Another study from 2010 looked at the effects of game-product congruity on brand memory and game attitudes for a low-involvement product. While the advergames were an effective tool for driving brand awareness, there was a distinct difference in explicit memory of games that were highly congruous with the brand. This had the consequence of also having more negative attitudes towards the advergame in the congruent games as compared to the incongruent ones. When the brand was played an active role in the game, players “readily enacted their cognitive defenses and responded critically when evaluating the game because it was perceived as an ad for Oreo.” This see-saw of superior memory effects with more negative opinions and inferior memory of the sponsoring brand with greater of enjoyment shows that advergames are a balancing act of attitudes and memory.


The world of digital gaming is continuing to grow and change. Apple has just released ARKit 2 for iOS and the prices of VR headsets are steadily falling as the technology advances. The opportunity for game developers to create games that integrate with our surroundings or to immerse gamers in new virtual worlds is that much easier. With these opportunities, the ability to advertise in new ways, augmented reality advertisements as we walk down the street, interacting with products in VR, etc. is pushing the boundaries for what is considered a medium for advertising.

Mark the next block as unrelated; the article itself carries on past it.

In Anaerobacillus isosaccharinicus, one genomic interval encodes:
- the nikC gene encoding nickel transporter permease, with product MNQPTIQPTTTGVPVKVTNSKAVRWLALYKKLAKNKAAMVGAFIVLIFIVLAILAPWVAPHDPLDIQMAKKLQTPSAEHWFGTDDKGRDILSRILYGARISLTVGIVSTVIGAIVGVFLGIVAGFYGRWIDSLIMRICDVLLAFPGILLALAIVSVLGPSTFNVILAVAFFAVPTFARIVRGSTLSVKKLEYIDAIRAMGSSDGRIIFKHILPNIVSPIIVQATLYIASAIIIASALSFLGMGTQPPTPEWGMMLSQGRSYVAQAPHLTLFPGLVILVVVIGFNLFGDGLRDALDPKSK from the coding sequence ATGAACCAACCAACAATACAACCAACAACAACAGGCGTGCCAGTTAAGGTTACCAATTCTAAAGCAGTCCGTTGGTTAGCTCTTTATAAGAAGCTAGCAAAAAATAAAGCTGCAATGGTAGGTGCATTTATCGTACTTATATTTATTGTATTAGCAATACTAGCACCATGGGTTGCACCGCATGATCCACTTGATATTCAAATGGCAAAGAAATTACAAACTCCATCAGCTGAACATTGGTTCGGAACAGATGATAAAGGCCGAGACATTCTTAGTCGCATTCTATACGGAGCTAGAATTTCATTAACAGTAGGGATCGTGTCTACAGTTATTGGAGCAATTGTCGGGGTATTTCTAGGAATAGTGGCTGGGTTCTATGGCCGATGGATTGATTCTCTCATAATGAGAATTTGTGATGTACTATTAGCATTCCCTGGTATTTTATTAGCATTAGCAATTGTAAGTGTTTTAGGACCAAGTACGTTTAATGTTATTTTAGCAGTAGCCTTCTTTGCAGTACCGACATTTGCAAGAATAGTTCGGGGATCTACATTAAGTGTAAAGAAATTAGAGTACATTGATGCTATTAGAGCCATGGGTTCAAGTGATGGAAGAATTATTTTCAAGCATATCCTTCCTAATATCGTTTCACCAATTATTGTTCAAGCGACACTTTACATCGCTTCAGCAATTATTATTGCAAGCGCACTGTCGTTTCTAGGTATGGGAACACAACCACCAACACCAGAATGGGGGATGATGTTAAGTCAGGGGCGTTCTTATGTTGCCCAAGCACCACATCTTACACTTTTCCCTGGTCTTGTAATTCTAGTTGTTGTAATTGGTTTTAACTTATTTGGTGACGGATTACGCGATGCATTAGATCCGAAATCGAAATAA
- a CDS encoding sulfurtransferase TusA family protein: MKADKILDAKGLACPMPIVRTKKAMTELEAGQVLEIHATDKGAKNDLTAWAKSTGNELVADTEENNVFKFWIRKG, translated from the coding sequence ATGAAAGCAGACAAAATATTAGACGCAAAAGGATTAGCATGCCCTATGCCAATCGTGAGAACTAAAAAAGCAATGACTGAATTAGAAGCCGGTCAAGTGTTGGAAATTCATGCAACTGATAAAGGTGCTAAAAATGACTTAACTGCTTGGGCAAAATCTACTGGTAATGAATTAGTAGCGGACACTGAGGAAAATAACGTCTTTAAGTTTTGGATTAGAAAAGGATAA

Currently, there is a narrow balance between gamers, developers, and advertisers. While there are advertising methods that gamers do not like, there has been no uprising against in-game advertising. Developers work with advertising agencies to create appropriate advertising in their games. As long as they do not go too far, there will not be a revolt against advertising like on the web, where ad-blockers have become ubiquitous. Studies and real-world examples have shown that the right mix of advertisement and game can lead to great success (e.g. The Scarecrow by Chipotle). Product placement and in-game advertising is proven to have real effects on consumers, increasing brand awareness and changing attitudes. Videogames are proven to be a viable medium for advertising that will continue to grow in the future.

What comes across as most important is making sure that using videogames as a medium stays in line with the rest of a company’s brand stream, where advertisements in video games can point back to digital media and vice versa. The advertisements just also stay in line with the setting and theme of the games they live within. Without this, advergames will fail and IGA will receive backlash. Noone wants to see Reeboks on the next Call of Duty character. But as long as advertising agencies and game developers work to create advertisements and games that do not leave out the desires of the consumer, video games will remain a medium for advertising for many years to come.

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Advertising is more prominent than it has ever been before. (2022, Jul 17). Retrieved from